Luis Cuende


Extreme individualism and the erosion of values

How I almost got into a fight trying to help a grandpa reunite with his grandchildren.

Today I had quite a shocking experience. I was disembarking a plane. There was a grandpa who got a seat a few rows behind his grandson and granddaugther. As everyone stood ready to disembark and a chaotic queue formed — as it always happens in planes — he politely asked the man in front of him to let him pass, to reunite with his grandchildren. The kids probably hadn’t traveled much before, maybe they were even a bit scared. To me, moving half a meter to let a grandpa pass so he can reunite with his grandchildren is a no-brainer.

Meet the dude. The dude is a chubby white male in his 30s. He was not happy about the grandpa politely trying to reunite with his grandchildren. The dude insisted the grandpa shall not pass, because the dude paid for his seat, for his right to be an asshole. For the dude, those 10 EUR he paid for his seat are more important than letting a grandpa reunite with his grandchildren. For the dude, those 10 EUR give him the right to bypass morality.

After a couple minutes seeing that scene, I decided to stand up. I asked the dude to let the grandpa pass. If I was the dude, that would have been a wake up call, I would have felt ashamed, I would have realized that I’m being an asshole, I would have apologized and let the grandpa pass.

But the dude doesn’t know about shame. So I tried to move him to make space for the grandpa to pass. Obviously planes are quite tight, and the dude had eaten way too many donuts, so that didn’t work.

Then the dude got aggressive to me. “Don’t you touch me, bla bla”. At some point, seeing that the strategy wasn’t working out, I switched to another one: being painfully nice.

Sometimes the best strategy to disarm an asshole is to be so nice that they literally don’t have anything to throw you back. So I apologized for touching him, and I asked as nicely as possible for him to let the grandpa reunite with his kids. One thing that makes us humane is empathy — so I alluded to that. How would you like to be treated when you are elderly? Would you like to be treated like this?

I was shocked to find that the dude just didn’t have empathy nor compassion. It was like the 10 EUR he paid for his seat excluded him from such morale compass.

It’s funny because when the dude came into the plane, he accidentally dropped something and I drew his attention to it, as a nice gesture.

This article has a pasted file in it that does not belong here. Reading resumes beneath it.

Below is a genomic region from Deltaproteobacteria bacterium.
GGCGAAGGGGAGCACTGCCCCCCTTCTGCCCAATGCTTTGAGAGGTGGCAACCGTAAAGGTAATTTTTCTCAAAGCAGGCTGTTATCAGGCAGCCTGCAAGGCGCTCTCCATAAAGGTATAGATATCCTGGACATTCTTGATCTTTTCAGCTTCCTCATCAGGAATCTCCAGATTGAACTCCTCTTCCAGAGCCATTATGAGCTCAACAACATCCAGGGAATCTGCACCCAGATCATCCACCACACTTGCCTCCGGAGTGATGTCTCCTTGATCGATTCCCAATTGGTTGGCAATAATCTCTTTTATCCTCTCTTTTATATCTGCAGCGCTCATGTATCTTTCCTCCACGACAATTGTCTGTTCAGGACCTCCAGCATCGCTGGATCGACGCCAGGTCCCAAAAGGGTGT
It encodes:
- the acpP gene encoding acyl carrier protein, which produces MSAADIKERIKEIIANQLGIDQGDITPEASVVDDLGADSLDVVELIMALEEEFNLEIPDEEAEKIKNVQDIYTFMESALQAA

In the end, as the disembarking went on, the dude didn’t let the grandpa pass, of couse.

But things didn’t end there. Right after disembarking he assaulted me from the back, breaking my t-shirt. He had to be quite the coward to attack someone from the back, but that’s another whole topic.

The dude isn’t just a dude. The dude is the embodiment of an idea: that we are alone in this world, that we need to forge our path by screwing others, and that money is our only friend.

The dude is everything that has gone wrong with extreme capitalism, coupled with a total loss of a moral compass that religion and the family unit used to supply.

This is not the first time that I see how younger generations mistreat the elderly. I have been ashtonished by young people not freeing up seats in public transport for elderly to sit. We are all so focused on our phones, on our parallel reality, that we have forgotten what’s like to be nice.

And while I have my issues with boomers, they have built the world we live in today, and deserve the utmost respect. Not only because of that reason, but also because they are a weaker group that deserve compassion. I bet that the dude wouldn’t have let a pregnant woman pass, or even a disabled person.

My parents could have been the grandpa in the plane. In fact, it would not be the first time they get harrassed by younger generations.

Is this the world we want to live in? Where we trade our values so easily?

When I think about The Sovereign Individual and about capitalism, I imagine a thriving society in which individual freedoms lead to fairness. But what we are going towards looks more like extreme individualism and caring for no one.

Now, I got two reflections out of this situation:

  • First, I should have stood up without hesitation. You must stand up in these kind of situations, otherwise the Overton window keeps shifting into the wrong direction, and one day these attitudes might become completely acceptable. I don’t know why I took a couple minutes to react — probably I just don’t like confrontation — but it’s unacceptable that I even hesitated to act seeing such an unfair situation.
  • Second, why the hell did no one back me up? I have seen and heard about this behaviour before. I get that some people might be afraid to start a confrontation, but backing the right side is always easier. If it wasn’t one person calling the dude out, but he was being called out by half the plane, he would have gave in and let the grandpa pass. Backing up in these kinds of situations also creates a positive stimuli of what’s right. If I got backed up, I would be more likely to stand up in future unfair situations. I will still do it, but this doesn’t help.
  • In a summary, I almost got into a fight and I got my t-shirt ripped off for trying to help a grandpa reunite with his grandchildren. We have lost our moral compass so much that these things happen, and no one cares. No one stands up. No one backs you up. But it’s our duty as citizens of the world to not let these situations happen unnoticed, to stand up, to fight for what’s right. To be exemplary of a new moral compass. If we don’t, the future looks dark.